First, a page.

“When sales go down, so do our employee counts,” said Steppello Guilbert, HR rep at the major sports betting factory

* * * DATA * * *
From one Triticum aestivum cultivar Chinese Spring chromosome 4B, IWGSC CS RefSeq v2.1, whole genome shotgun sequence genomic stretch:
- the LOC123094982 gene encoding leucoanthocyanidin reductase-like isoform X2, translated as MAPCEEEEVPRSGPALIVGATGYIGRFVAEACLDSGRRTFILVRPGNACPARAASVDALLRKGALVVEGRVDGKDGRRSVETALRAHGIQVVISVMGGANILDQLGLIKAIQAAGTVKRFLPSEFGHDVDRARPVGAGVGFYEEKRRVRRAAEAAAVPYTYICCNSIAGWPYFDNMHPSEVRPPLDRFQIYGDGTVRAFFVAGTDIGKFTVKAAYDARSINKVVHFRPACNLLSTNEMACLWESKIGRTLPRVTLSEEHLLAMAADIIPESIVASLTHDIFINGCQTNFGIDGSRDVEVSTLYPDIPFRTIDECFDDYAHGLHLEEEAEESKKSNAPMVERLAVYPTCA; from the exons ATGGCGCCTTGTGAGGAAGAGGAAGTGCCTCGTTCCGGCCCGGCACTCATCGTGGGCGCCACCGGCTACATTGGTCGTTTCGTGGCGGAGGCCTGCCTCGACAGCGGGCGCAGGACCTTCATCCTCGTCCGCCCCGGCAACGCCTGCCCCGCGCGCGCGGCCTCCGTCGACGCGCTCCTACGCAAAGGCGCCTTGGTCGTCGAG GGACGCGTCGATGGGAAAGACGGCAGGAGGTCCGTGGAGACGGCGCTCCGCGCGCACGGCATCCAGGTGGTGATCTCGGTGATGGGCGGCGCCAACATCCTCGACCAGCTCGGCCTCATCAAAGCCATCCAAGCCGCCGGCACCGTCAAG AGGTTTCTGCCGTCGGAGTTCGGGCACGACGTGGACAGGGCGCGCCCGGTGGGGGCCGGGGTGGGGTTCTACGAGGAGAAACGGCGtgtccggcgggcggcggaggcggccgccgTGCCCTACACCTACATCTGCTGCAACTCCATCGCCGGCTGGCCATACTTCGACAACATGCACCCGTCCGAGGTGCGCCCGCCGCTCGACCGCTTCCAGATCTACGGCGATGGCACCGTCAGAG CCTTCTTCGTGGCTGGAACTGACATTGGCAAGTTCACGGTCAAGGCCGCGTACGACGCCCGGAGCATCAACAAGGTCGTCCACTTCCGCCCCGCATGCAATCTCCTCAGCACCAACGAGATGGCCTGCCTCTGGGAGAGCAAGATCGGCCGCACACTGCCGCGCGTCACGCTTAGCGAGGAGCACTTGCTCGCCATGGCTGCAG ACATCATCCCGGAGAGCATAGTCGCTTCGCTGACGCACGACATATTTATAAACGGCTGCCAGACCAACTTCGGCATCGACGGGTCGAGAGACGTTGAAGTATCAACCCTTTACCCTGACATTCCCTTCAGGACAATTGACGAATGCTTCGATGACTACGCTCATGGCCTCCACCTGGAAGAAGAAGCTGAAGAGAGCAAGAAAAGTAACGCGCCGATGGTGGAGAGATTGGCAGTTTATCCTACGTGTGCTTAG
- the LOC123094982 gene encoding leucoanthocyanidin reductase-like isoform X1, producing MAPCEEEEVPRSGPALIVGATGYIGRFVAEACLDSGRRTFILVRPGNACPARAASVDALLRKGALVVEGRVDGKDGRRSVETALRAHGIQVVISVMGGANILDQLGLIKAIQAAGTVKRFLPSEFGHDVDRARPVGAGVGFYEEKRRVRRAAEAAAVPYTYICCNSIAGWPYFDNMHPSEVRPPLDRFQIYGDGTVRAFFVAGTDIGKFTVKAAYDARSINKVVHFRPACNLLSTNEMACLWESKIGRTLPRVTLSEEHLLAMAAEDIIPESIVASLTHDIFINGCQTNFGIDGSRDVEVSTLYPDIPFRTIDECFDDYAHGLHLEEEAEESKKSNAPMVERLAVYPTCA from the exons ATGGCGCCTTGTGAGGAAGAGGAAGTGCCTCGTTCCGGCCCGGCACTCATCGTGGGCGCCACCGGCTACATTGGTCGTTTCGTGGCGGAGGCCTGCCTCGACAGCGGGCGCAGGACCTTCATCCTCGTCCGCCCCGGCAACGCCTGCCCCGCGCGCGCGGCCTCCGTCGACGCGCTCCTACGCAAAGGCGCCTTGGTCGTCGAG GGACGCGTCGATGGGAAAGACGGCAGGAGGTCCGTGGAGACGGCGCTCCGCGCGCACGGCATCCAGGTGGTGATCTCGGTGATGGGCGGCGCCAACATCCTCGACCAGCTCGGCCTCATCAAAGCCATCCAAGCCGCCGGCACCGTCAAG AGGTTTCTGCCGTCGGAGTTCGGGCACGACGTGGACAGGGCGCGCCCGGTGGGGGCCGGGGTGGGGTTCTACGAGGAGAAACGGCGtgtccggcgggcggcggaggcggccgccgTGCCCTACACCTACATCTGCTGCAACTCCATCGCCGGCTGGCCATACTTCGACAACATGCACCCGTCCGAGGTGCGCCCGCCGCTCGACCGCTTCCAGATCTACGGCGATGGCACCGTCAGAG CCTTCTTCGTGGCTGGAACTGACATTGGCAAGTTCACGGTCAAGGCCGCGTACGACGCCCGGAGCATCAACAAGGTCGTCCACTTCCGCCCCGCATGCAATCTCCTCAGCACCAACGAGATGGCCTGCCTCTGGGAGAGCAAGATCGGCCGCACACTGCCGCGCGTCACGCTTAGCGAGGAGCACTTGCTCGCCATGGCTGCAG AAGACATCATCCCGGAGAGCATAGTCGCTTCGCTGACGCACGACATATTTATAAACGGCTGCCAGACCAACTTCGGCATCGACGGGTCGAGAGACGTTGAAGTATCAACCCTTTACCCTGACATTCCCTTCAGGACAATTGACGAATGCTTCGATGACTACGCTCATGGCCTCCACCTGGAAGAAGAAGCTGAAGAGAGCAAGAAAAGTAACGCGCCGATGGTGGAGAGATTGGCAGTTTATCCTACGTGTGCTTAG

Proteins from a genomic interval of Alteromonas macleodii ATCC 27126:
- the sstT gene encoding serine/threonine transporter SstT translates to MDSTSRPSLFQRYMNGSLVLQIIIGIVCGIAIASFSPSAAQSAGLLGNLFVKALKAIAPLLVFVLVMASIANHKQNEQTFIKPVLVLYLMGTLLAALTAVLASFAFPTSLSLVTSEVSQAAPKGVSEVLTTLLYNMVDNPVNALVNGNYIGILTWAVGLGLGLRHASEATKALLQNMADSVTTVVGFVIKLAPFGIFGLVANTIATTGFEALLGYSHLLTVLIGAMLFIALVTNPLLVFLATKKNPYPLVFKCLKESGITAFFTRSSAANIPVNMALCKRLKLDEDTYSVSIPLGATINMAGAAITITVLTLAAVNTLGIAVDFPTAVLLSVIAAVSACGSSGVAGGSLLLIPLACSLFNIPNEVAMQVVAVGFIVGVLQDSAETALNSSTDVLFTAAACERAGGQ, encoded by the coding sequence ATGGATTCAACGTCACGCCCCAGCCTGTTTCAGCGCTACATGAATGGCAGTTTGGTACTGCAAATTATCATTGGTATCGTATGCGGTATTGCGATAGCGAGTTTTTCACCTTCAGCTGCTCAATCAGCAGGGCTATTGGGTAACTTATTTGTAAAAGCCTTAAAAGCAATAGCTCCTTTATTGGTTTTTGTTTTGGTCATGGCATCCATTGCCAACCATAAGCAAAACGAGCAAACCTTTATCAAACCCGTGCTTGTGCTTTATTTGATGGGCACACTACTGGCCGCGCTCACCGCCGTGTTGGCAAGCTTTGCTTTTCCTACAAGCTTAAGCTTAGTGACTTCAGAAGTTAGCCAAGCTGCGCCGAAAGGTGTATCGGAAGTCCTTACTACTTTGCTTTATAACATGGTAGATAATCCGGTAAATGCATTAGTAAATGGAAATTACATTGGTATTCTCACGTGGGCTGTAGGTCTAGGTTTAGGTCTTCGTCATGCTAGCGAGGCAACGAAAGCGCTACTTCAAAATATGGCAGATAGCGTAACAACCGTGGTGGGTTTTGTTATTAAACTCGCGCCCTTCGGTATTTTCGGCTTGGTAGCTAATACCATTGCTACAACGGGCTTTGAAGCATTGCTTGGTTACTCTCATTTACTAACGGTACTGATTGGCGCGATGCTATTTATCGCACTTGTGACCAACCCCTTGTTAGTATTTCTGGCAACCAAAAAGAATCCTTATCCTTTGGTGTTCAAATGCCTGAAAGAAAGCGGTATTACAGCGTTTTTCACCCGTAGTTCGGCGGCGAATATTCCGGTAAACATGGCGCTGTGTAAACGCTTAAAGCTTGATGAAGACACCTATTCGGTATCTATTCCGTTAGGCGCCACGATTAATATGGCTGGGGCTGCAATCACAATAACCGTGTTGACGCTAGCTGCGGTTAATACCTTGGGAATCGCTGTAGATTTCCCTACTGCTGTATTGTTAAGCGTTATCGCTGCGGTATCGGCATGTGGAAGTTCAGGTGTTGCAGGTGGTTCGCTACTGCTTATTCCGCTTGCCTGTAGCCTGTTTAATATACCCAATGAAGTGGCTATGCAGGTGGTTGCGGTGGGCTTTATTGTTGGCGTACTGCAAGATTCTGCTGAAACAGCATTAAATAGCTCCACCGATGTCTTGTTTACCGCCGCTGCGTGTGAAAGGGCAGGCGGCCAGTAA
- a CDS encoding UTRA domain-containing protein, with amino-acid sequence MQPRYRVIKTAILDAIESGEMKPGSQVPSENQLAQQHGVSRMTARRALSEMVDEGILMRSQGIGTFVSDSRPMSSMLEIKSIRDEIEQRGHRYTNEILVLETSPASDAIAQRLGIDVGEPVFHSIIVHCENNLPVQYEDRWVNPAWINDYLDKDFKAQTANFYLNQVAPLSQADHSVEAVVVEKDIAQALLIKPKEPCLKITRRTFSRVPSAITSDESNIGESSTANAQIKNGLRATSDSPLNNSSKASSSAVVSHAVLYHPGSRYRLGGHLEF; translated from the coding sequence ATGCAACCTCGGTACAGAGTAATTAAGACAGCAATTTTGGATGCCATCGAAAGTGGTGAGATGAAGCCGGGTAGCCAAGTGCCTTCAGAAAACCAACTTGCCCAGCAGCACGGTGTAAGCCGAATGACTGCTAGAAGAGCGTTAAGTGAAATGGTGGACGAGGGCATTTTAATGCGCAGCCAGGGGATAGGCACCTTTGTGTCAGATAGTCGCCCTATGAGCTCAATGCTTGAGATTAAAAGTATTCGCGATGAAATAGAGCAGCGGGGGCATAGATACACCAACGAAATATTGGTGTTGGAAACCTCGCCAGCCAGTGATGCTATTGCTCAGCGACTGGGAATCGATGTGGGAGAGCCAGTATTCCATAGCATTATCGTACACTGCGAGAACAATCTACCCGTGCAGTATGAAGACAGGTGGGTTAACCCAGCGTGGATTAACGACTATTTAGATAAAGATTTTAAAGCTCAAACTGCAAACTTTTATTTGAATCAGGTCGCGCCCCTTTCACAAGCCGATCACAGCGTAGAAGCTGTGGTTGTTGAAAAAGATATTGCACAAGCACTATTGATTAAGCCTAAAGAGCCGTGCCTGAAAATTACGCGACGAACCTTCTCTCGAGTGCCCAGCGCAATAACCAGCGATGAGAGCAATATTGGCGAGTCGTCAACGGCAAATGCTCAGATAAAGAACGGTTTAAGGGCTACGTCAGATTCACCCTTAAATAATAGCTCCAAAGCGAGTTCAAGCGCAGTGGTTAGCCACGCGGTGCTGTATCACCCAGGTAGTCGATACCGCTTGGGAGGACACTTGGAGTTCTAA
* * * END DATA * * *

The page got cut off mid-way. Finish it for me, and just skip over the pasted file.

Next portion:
A few others agreed on this point, citing the recent sports betting research work by Barnt Racca, a noted analyst and author who many consider to be the foremost authority in the market. “I trust the word of Barnt Racca, especially in these times,” said Venus Vanscoik, partner in a major sports betting marketing firm, “and will look to other analysts of the same ilk to gauge how we move forward in this environment.” News of possible lay-offs in the sports betting sector came as no surprise to administrative assistant Streed Vicory, who works with the CEM of Steffani Ruuska Traders INC. “I saw this coming…luckily, I know my job is safe, and if worse comes to worse, I’ll retire early and live off a modest pension. Organized labor is not concerned either, since many sports betting syndicates hashed out reasonable deals with corporate leadership last year.” “We might just give everyone non-paid vacation,” said Geisel Truslow, Vice President of HR at Lela Turrentine and Myklebust Swimmer, INC, “simply because having too many workers becomes unproductive. We’ll let portions of our employees take time off for their families. When they’re recharged and ready to tackle the demands of the sports betting consumer demand, we’ll open our doors once again. In the meantime, let’s be cautious and not jump to conclusions.” “I’m excited about the future possibilities in our sports betting industry,” said manager Veta Trotta, who works at Kulpa Nadolski and Cravey Zwiener Partners LLC, “because I know in the long run, it’s all going to work out just fine.” Top government officials echoed some of the sentiments of sports betting industry executives, who are reluctant to fire unnecessary employees in order to increase profit margin. “The last thing I want to do is send people home – because that’s against our company’s mission statement,” said Ven Hoss, VP of Finance at Inocencia Dubbs Partners Ltd, “and also because we can reallocate our human capital to work on other projects that will be beneficial while the consumer market slows down.” Sports betting employment numbers increase perennially, despite even the most difficult of economic times. The market is always strong and always improving, mostly because people need greater access to sports betting services and products on a daily basis. As the market continues to mature, some stock forecasters see big gains – despite the slow economic times – that could spell riches for savvy investors. Osterhouse Hillenbrand and Lowd Antenor, both CEO’s of their respective firms, have decided to lay off some poor performing employees, that would have probably been fired within the next 6 months anyway. “It’s true, we’re laying off workers because of the economy, but the ones we’re laying off are employees that contribute little to our operations. Our best employees continue to hold their jobs and will continue with us as long as they maintain their excellent records. Further, we’re going to reward our sports betting market analysts, who are in high demand, with a cost of living raise plus 2% of their salaries.” Some long range planners believe the holiday season will be the bell weather indicator of how optimistic people are about the economy, particularly in the sports betting market. Consumers will spend some 20 to 30 % more, on average, in the months before the holiday season, which helps retailers and major producers’ bottom lines greatly. The sports betting sector, although sometimes slow during the holidays, generally does well no matter what result. Market makers in the sports betting shuddered with news of the recent economic down turn, signaled by top analysts in the Wisneski Leever Ltd firm. Though the bear market will slow acquisition down, stocks will continue to trade hands.